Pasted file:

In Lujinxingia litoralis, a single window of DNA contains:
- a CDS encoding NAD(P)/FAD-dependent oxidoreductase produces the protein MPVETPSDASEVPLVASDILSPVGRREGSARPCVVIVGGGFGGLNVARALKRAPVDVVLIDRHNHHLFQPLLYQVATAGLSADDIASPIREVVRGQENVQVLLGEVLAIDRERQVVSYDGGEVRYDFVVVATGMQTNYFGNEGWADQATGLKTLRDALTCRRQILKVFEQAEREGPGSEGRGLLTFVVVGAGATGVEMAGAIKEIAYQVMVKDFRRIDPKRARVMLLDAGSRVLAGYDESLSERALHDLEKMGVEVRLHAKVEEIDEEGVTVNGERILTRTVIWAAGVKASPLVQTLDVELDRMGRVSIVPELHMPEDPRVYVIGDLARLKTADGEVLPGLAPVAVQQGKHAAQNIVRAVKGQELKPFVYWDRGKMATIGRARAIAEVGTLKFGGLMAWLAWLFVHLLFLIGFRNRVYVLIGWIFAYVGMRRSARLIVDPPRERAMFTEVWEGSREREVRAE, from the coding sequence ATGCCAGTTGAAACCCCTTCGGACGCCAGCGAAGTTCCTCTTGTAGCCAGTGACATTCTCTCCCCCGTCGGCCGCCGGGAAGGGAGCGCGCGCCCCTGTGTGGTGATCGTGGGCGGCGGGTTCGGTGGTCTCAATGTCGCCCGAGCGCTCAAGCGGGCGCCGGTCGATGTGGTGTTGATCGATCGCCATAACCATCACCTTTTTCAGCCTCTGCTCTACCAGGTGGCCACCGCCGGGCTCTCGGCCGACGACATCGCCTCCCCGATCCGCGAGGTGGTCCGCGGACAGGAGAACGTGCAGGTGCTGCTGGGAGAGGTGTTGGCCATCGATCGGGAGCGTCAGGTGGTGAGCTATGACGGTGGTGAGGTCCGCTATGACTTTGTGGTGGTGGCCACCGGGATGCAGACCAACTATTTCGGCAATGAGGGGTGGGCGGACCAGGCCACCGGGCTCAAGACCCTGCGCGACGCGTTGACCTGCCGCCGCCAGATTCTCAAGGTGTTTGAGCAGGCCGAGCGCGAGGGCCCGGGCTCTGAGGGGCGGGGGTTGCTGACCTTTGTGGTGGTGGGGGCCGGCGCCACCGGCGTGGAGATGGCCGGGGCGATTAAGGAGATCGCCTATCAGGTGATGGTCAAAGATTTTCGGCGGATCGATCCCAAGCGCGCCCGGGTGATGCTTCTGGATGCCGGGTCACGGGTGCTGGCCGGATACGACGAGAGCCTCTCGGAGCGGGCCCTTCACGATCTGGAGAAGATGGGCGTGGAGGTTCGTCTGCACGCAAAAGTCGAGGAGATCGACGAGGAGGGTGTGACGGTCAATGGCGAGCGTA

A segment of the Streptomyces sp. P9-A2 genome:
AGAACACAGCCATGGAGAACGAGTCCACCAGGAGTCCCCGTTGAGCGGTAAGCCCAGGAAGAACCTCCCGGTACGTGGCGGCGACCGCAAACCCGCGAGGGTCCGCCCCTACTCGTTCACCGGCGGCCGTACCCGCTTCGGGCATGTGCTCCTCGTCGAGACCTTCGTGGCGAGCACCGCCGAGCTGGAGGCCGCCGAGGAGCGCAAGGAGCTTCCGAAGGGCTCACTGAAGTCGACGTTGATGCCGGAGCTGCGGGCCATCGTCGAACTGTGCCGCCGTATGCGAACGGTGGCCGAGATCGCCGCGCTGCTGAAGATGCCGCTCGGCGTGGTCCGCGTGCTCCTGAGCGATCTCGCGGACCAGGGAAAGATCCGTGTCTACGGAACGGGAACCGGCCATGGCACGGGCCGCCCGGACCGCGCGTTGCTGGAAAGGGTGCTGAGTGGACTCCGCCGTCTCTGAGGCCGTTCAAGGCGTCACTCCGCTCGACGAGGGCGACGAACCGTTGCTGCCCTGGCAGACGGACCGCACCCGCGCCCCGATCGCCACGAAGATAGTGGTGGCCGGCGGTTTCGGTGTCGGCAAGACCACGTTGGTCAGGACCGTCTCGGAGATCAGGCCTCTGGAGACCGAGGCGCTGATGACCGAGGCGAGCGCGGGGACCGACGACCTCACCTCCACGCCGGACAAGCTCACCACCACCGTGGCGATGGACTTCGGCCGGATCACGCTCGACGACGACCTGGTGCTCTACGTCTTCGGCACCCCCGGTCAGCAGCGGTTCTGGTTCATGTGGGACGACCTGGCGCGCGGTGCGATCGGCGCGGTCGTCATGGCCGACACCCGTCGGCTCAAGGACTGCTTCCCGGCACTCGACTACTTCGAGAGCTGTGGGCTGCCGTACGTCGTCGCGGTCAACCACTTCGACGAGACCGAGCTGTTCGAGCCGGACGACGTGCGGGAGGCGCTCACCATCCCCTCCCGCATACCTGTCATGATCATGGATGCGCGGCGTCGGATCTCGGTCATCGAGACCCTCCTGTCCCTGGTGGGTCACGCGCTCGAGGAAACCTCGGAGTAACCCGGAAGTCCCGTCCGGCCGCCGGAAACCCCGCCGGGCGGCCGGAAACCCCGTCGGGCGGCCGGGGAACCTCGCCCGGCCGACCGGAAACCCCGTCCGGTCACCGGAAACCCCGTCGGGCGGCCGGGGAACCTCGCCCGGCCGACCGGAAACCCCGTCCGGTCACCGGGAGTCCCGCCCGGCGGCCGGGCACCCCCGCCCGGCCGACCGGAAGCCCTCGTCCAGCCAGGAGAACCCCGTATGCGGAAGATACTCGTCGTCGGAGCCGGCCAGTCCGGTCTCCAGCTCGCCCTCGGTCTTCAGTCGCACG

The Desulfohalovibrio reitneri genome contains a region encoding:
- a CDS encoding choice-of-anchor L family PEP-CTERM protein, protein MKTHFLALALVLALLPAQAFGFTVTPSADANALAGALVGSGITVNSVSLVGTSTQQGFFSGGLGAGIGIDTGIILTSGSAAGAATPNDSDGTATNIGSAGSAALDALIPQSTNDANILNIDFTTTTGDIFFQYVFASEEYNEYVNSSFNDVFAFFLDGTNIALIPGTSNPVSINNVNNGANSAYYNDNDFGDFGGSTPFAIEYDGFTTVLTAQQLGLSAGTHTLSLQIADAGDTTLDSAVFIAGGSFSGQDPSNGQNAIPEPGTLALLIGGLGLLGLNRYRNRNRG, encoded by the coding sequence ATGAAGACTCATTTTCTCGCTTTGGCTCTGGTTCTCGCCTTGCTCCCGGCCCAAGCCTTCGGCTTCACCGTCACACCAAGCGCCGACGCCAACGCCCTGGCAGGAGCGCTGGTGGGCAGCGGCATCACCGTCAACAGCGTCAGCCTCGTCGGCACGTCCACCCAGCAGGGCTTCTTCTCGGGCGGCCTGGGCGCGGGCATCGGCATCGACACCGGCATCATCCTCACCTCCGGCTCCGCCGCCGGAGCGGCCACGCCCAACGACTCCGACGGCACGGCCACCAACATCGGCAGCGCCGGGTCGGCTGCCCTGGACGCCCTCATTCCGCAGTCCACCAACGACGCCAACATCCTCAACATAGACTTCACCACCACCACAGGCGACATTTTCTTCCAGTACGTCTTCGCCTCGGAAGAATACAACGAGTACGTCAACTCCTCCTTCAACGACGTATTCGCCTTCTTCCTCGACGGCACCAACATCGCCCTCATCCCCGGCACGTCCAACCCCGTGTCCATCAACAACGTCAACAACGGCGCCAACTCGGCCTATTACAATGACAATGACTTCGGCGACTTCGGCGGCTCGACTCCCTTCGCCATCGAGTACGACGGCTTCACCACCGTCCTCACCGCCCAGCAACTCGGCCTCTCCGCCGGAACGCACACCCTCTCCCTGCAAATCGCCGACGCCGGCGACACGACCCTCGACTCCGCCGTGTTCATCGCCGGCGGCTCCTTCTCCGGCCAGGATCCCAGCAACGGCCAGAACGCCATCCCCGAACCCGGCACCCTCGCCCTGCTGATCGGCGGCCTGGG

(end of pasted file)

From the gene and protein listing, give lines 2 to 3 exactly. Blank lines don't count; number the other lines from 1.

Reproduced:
- a CDS encoding NAD(P)/FAD-dependent oxidoreductase produces the protein MPVETPSDASEVPLVASDILSPVGRREGSARPCVVIVGGGFGGLNVARALKRAPVDVVLIDRHNHHLFQPLLYQVATAGLSADDIASPIREVVRGQENVQVLLGEVLAIDRERQVVSYDGGEVRYDFVVVATGMQTNYFGNEGWADQATGLKTLRDALTCRRQILKVFEQAEREGPGSEGRGLLTFVVVGAGATGVEMAGAIKEIAYQVMVKDFRRIDPKRARVMLLDAGSRVLAGYDESLSERALHDLEKMGVEVRLHAKVEEIDEEGVTVNGERILTRTVIWAAGVKASPLVQTLDVELDRMGRVSIVPELHMPEDPRVYVIGDLARLKTADGEVLPGLAPVAVQQGKHAAQNIVRAVKGQELKPFVYWDRGKMATIGRARAIAEVGTLKFGGLMAWLAWLFVHLLFLIGFRNRVYVLIGWIFAYVGMRRSARLIVDPPRERAMFTEVWEGSREREVRAE, from the coding sequence ATGCCAGTTGAAACCCCTTCGGACGCCAGCGAAGTTCCTCTTGTAGCCAGTGACATTCTCTCCCCCGTCGGCCGCCGGGAAGGGAGCGCGCGCCCCTGTGTGGTGATCGTGGGCGGCGGGTTCGGTGGTCTCAATGTCGCCCGAGCGCTCAAGCGGGCGCCGGTCGATGTGGTGTTGATCGATCGCCATAACCATCACCTTTTTCAGCCTCTGCTCTACCAGGTGGCCACCGCCGGGCTCTCGGCCGACGACATCGCCTCCCCGATCCGCGAGGTGGTCCGCGGACAGGAGAACGTGCAGGTGCTGCTGGGAGAGGTGTTGGCCATCGATCGGGAGCGTCAGGTGGTGAGCTATGACGGTGGTGAGGTCCGCTATGACTTTGTGGTGGTGGCCACCGGGATGCAGACCAACTATTTCGGCAATGAGGGGTGGGCGGACCAGGCCACCGGGCTCAAGACCCTGCGCGACGCGTTGACCTGCCGCCGCCAGATTCTCAAGGTGTTTGAGCAGGCCGAGCGCGAGGGCCCGGGCTCTGAGGGGCGGGGGTTGCTGACCTTTGTGGTGGTGGGGGCCGGCGCCACCGGCGTGGAGATGGCCGGGGCGATTAAGGAGATCGCCTATCAGGTGATGGTCAAAGATTTTCGGCGGATCGATCCCAAGCGCGCCCGGGTGATGCTTCTGGATGCCGGGTCACGGGTGCTGGCCGGATACGACGAGAGCCTCTCGGAGCGGGCCCTTCACGATCTGGAGAAGATGGGCGTGGAGGTTCGTCTGCACGCAAAAGTCGAGGAGATCGACGAGGAGGGTGTGACGGTCAATGGCGAGCGTA

A segment of the Streptomyces sp. P9-A2 genome: